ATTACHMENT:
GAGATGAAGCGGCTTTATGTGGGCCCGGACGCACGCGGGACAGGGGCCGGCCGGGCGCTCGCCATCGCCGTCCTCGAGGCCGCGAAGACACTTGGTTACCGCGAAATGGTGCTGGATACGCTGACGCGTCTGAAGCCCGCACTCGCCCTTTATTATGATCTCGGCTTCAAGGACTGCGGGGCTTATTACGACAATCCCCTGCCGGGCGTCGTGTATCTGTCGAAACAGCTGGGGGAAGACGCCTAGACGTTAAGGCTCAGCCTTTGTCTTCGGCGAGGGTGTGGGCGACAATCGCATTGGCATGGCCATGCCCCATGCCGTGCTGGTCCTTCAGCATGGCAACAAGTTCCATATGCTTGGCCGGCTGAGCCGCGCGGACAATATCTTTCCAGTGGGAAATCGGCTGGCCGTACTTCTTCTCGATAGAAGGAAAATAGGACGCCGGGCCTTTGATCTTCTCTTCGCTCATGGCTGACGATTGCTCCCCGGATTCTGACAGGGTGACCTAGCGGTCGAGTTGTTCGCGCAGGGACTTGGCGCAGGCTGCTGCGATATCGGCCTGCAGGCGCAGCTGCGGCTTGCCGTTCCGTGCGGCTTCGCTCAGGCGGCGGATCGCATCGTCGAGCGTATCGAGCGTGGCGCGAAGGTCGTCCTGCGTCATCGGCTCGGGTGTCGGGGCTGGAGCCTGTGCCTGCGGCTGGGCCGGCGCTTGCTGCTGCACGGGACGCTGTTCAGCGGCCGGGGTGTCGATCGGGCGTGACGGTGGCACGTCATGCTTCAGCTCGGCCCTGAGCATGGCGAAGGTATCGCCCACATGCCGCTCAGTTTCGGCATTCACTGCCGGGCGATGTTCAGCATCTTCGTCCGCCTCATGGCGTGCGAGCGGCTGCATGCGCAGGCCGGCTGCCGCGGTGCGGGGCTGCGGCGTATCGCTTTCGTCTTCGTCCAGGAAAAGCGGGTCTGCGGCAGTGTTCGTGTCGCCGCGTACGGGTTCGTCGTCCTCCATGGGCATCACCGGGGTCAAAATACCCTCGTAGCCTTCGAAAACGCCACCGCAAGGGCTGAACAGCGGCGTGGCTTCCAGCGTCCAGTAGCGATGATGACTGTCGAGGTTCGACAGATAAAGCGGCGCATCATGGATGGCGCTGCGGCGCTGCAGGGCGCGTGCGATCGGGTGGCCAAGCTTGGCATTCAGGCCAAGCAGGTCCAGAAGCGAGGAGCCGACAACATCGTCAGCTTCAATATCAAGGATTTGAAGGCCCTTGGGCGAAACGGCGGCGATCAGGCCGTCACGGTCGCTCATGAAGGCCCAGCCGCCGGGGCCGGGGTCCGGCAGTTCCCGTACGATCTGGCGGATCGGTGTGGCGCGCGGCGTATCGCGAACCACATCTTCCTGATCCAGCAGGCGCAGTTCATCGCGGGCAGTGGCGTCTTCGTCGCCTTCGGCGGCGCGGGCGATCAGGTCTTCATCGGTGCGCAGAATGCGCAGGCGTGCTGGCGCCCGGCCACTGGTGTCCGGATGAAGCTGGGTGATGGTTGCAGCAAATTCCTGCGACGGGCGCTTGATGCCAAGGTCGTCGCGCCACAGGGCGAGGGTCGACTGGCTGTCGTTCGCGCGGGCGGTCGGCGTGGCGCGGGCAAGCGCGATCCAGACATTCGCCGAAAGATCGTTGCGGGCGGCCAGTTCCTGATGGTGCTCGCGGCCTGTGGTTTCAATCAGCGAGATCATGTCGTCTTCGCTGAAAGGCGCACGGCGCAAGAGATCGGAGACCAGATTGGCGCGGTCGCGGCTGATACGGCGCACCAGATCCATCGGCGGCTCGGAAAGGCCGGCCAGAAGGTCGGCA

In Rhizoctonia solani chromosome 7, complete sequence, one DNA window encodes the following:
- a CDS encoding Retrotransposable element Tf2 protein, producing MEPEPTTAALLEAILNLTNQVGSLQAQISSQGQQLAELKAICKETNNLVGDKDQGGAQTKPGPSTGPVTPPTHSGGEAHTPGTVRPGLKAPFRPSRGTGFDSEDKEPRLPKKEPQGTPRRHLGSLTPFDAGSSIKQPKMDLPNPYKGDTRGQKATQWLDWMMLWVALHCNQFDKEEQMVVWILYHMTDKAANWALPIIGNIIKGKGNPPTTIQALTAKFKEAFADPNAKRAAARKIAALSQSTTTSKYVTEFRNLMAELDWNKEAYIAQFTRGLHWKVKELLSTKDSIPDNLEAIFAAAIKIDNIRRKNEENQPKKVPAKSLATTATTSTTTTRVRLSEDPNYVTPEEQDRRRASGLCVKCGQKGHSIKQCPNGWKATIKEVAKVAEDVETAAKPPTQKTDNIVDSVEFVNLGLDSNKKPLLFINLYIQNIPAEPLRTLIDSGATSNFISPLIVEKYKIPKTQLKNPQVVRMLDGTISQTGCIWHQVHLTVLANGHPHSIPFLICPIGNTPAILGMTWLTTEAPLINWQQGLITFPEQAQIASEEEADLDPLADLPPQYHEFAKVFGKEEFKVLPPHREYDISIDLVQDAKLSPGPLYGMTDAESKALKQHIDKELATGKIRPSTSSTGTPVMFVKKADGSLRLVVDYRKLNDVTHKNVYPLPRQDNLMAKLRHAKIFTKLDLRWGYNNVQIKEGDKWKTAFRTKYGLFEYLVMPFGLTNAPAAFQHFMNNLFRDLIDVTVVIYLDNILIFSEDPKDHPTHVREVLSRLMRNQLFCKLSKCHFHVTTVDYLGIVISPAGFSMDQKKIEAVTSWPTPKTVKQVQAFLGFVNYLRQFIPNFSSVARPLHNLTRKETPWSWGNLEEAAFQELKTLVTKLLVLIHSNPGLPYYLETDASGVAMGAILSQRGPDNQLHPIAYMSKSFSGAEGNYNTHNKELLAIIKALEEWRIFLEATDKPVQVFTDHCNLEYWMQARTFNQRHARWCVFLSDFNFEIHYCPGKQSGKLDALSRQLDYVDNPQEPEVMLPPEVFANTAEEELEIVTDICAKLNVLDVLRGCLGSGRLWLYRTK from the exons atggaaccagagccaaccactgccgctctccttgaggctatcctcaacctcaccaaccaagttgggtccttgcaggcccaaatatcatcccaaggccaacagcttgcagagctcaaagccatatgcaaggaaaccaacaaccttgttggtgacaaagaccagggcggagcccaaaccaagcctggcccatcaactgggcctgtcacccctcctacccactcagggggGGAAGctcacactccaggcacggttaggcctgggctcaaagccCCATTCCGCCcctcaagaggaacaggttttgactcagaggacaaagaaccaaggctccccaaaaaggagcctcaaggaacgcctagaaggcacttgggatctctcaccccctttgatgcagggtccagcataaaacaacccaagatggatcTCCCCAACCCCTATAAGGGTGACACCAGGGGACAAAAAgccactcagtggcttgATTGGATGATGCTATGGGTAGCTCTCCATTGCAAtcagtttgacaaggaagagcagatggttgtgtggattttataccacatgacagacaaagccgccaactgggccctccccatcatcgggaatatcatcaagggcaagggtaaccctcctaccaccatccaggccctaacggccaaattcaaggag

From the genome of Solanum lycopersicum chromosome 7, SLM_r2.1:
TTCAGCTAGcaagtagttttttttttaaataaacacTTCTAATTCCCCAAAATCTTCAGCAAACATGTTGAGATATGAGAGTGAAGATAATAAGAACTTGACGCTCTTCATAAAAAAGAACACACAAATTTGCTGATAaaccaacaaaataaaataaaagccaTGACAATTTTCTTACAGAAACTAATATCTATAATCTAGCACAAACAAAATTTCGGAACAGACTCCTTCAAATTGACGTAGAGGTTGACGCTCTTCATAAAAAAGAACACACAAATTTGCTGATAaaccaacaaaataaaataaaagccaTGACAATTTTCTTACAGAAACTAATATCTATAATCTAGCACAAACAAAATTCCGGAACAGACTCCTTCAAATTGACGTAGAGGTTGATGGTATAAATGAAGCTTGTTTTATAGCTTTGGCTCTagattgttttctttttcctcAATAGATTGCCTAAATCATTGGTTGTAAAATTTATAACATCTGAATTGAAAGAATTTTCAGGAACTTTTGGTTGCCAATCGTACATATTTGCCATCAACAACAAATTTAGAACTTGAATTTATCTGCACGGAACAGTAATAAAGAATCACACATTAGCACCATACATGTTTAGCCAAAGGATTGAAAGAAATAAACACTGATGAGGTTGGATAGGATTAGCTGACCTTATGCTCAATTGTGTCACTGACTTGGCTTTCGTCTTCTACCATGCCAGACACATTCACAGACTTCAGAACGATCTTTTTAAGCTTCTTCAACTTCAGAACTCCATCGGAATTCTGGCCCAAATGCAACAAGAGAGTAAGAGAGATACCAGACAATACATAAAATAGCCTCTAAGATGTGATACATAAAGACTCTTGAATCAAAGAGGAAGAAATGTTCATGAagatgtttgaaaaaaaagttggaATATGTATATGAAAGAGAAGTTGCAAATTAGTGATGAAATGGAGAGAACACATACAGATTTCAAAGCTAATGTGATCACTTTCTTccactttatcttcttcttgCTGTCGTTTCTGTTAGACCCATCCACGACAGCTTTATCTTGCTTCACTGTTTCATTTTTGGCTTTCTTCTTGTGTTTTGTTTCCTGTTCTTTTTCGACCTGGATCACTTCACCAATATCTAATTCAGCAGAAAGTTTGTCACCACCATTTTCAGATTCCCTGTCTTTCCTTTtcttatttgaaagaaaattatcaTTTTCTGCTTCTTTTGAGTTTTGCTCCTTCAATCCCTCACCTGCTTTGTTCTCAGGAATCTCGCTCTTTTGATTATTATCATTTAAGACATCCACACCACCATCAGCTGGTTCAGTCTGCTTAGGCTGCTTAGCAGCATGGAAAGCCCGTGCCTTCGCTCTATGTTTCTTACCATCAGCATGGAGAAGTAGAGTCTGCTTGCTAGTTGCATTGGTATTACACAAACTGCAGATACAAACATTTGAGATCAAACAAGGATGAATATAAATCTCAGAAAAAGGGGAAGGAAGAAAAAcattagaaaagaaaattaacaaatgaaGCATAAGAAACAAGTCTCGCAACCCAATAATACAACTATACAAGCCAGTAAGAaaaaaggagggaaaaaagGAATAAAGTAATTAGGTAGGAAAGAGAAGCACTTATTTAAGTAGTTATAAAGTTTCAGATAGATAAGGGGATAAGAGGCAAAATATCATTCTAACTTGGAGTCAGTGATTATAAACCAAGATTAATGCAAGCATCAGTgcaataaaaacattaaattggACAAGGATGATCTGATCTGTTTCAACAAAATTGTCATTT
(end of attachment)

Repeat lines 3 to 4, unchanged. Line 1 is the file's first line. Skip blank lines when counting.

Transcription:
- a CDS encoding Retrotransposable element Tf2 protein, producing MEPEPTTAALLEAILNLTNQVGSLQAQISSQGQQLAELKAICKETNNLVGDKDQGGAQTKPGPSTGPVTPPTHSGGEAHTPGTVRPGLKAPFRPSRGTGFDSEDKEPRLPKKEPQGTPRRHLGSLTPFDAGSSIKQPKMDLPNPYKGDTRGQKATQWLDWMMLWVALHCNQFDKEEQMVVWILYHMTDKAANWALPIIGNIIKGKGNPPTTIQALTAKFKEAFADPNAKRAAARKIAALSQSTTTSKYVTEFRNLMAELDWNKEAYIAQFTRGLHWKVKELLSTKDSIPDNLEAIFAAAIKIDNIRRKNEENQPKKVPAKSLATTATTSTTTTRVRLSEDPNYVTPEEQDRRRASGLCVKCGQKGHSIKQCPNGWKATIKEVAKVAEDVETAAKPPTQKTDNIVDSVEFVNLGLDSNKKPLLFINLYIQNIPAEPLRTLIDSGATSNFISPLIVEKYKIPKTQLKNPQVVRMLDGTISQTGCIWHQVHLTVLANGHPHSIPFLICPIGNTPAILGMTWLTTEAPLINWQQGLITFPEQAQIASEEEADLDPLADLPPQYHEFAKVFGKEEFKVLPPHREYDISIDLVQDAKLSPGPLYGMTDAESKALKQHIDKELATGKIRPSTSSTGTPVMFVKKADGSLRLVVDYRKLNDVTHKNVYPLPRQDNLMAKLRHAKIFTKLDLRWGYNNVQIKEGDKWKTAFRTKYGLFEYLVMPFGLTNAPAAFQHFMNNLFRDLIDVTVVIYLDNILIFSEDPKDHPTHVREVLSRLMRNQLFCKLSKCHFHVTTVDYLGIVISPAGFSMDQKKIEAVTSWPTPKTVKQVQAFLGFVNYLRQFIPNFSSVARPLHNLTRKETPWSWGNLEEAAFQELKTLVTKLLVLIHSNPGLPYYLETDASGVAMGAILSQRGPDNQLHPIAYMSKSFSGAEGNYNTHNKELLAIIKALEEWRIFLEATDKPVQVFTDHCNLEYWMQARTFNQRHARWCVFLSDFNFEIHYCPGKQSGKLDALSRQLDYVDNPQEPEVMLPPEVFANTAEEELEIVTDICAKLNVLDVLRGCLGSGRLWLYRTK from the exons atggaaccagagccaaccactgccgctctccttgaggctatcctcaacctcaccaaccaagttgggtccttgcaggcccaaatatcatcccaaggccaacagcttgcagagctcaaagccatatgcaaggaaaccaacaaccttgttggtgacaaagaccagggcggagcccaaaccaagcctggcccatcaactgggcctgtcacccctcctacccactcagggggGGAAGctcacactccaggcacggttaggcctgggctcaaagccCCATTCCGCCcctcaagaggaacaggttttgactcagaggacaaagaaccaaggctccccaaaaaggagcctcaaggaacgcctagaaggcacttgggatctctcaccccctttgatgcagggtccagcataaaacaacccaagatggatcTCCCCAACCCCTATAAGGGTGACACCAGGGGACAAAAAgccactcagtggcttgATTGGATGATGCTATGGGTAGCTCTCCATTGCAAtcagtttgacaaggaagagcagatggttgtgtggattttataccacatgacagacaaagccgccaactgggccctccccatcatcgggaatatcatcaagggcaagggtaaccctcctaccaccatccaggccctaacggccaaattcaaggag

From the genome of Solanum lycopersicum chromosome 7, SLM_r2.1: